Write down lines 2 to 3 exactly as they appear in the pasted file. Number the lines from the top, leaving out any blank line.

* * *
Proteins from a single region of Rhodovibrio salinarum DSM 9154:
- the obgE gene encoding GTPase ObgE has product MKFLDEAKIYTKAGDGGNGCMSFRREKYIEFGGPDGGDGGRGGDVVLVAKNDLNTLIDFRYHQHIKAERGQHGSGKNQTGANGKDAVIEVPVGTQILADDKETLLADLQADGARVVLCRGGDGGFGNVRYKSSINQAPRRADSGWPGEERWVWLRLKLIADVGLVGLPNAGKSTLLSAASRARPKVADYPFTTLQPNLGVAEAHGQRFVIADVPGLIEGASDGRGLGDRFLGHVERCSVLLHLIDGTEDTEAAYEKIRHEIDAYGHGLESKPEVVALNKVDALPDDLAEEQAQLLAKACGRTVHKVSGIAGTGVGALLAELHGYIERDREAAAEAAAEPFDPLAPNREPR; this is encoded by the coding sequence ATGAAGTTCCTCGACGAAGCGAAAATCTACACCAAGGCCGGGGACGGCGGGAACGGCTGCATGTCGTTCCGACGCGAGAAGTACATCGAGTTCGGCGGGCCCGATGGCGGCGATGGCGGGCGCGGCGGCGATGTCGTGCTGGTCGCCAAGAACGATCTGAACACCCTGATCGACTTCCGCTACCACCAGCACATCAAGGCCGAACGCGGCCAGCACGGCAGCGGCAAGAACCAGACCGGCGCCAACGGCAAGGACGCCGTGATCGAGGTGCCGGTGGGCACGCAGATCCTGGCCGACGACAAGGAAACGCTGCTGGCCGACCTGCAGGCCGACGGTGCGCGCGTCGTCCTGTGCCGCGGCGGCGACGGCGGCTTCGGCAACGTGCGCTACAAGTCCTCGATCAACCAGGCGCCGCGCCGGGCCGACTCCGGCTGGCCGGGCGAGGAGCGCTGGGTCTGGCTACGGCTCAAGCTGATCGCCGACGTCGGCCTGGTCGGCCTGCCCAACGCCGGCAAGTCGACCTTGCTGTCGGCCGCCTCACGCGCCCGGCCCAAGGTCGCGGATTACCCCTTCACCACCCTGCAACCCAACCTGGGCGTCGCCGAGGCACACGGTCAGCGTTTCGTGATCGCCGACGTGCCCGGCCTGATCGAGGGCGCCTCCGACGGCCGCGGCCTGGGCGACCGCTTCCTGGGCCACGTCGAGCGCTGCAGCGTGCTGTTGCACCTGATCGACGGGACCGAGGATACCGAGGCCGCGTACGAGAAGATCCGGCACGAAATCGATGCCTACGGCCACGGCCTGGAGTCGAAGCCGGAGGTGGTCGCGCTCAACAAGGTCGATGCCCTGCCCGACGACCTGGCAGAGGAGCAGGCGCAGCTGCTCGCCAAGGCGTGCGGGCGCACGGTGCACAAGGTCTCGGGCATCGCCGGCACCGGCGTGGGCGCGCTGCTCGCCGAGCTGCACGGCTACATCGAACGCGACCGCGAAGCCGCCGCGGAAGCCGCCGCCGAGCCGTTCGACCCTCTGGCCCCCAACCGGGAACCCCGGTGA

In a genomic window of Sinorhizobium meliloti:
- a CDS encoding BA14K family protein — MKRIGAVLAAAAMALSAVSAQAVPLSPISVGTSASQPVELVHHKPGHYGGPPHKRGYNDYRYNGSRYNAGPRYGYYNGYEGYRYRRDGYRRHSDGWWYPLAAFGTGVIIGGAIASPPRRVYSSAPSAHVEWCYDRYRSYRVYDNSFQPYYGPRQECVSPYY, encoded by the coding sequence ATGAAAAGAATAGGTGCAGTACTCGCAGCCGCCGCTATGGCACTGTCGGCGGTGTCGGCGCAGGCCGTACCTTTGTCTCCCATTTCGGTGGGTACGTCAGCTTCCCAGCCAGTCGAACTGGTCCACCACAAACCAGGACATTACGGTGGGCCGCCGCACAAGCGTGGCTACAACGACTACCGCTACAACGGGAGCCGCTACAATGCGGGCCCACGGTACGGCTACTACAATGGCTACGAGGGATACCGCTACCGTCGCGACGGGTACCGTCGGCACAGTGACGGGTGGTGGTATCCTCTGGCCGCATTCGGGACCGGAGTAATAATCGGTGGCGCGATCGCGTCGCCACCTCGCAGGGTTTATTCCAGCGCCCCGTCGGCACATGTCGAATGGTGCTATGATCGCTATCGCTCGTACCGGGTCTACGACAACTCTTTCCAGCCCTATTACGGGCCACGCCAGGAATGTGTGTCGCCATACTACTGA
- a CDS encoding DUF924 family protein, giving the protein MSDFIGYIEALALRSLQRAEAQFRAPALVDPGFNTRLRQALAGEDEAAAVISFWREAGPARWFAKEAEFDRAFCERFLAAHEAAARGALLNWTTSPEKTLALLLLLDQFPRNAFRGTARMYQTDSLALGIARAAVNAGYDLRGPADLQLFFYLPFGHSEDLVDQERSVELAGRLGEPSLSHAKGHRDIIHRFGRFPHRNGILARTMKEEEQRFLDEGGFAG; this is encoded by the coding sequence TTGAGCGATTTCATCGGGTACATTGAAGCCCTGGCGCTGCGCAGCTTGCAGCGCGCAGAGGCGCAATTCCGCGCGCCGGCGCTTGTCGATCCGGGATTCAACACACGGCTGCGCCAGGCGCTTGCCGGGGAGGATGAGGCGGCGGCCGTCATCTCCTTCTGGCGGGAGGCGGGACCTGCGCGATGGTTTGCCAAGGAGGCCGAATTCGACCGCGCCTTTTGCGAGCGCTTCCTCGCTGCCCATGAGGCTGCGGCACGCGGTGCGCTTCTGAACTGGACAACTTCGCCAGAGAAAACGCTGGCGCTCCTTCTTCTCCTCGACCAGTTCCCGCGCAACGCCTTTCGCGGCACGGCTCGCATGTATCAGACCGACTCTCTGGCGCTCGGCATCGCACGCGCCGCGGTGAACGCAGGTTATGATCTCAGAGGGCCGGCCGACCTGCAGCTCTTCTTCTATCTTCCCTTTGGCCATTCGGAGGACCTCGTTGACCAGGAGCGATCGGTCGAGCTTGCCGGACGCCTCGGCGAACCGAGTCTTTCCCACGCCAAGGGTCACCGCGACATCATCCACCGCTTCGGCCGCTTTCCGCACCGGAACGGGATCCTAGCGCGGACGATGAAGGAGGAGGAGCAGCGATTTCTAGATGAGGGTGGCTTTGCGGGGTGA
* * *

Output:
- the obgE gene encoding GTPase ObgE has product MKFLDEAKIYTKAGDGGNGCMSFRREKYIEFGGPDGGDGGRGGDVVLVAKNDLNTLIDFRYHQHIKAERGQHGSGKNQTGANGKDAVIEVPVGTQILADDKETLLADLQADGARVVLCRGGDGGFGNVRYKSSINQAPRRADSGWPGEERWVWLRLKLIADVGLVGLPNAGKSTLLSAASRARPKVADYPFTTLQPNLGVAEAHGQRFVIADVPGLIEGASDGRGLGDRFLGHVERCSVLLHLIDGTEDTEAAYEKIRHEIDAYGHGLESKPEVVALNKVDALPDDLAEEQAQLLAKACGRTVHKVSGIAGTGVGALLAELHGYIERDREAAAEAAAEPFDPLAPNREPR; this is encoded by the coding sequence ATGAAGTTCCTCGACGAAGCGAAAATCTACACCAAGGCCGGGGACGGCGGGAACGGCTGCATGTCGTTCCGACGCGAGAAGTACATCGAGTTCGGCGGGCCCGATGGCGGCGATGGCGGGCGCGGCGGCGATGTCGTGCTGGTCGCCAAGAACGATCTGAACACCCTGATCGACTTCCGCTACCACCAGCACATCAAGGCCGAACGCGGCCAGCACGGCAGCGGCAAGAACCAGACCGGCGCCAACGGCAAGGACGCCGTGATCGAGGTGCCGGTGGGCACGCAGATCCTGGCCGACGACAAGGAAACGCTGCTGGCCGACCTGCAGGCCGACGGTGCGCGCGTCGTCCTGTGCCGCGGCGGCGACGGCGGCTTCGGCAACGTGCGCTACAAGTCCTCGATCAACCAGGCGCCGCGCCGGGCCGACTCCGGCTGGCCGGGCGAGGAGCGCTGGGTCTGGCTACGGCTCAAGCTGATCGCCGACGTCGGCCTGGTCGGCCTGCCCAACGCCGGCAAGTCGACCTTGCTGTCGGCCGCCTCACGCGCCCGGCCCAAGGTCGCGGATTACCCCTTCACCACCCTGCAACCCAACCTGGGCGTCGCCGAGGCACACGGTCAGCGTTTCGTGATCGCCGACGTGCCCGGCCTGATCGAGGGCGCCTCCGACGGCCGCGGCCTGGGCGACCGCTTCCTGGGCCACGTCGAGCGCTGCAGCGTGCTGTTGCACCTGATCGACGGGACCGAGGATACCGAGGCCGCGTACGAGAAGATCCGGCACGAAATCGATGCCTACGGCCACGGCCTGGAGTCGAAGCCGGAGGTGGTCGCGCTCAACAAGGTCGATGCCCTGCCCGACGACCTGGCAGAGGAGCAGGCGCAGCTGCTCGCCAAGGCGTGCGGGCGCACGGTGCACAAGGTCTCGGGCATCGCCGGCACCGGCGTGGGCGCGCTGCTCGCCGAGCTGCACGGCTACATCGAACGCGACCGCGAAGCCGCCGCGGAAGCCGCCGCCGAGCCGTTCGACCCTCTGGCCCCCAACCGGGAACCCCGGTGA

In a genomic window of Sinorhizobium meliloti: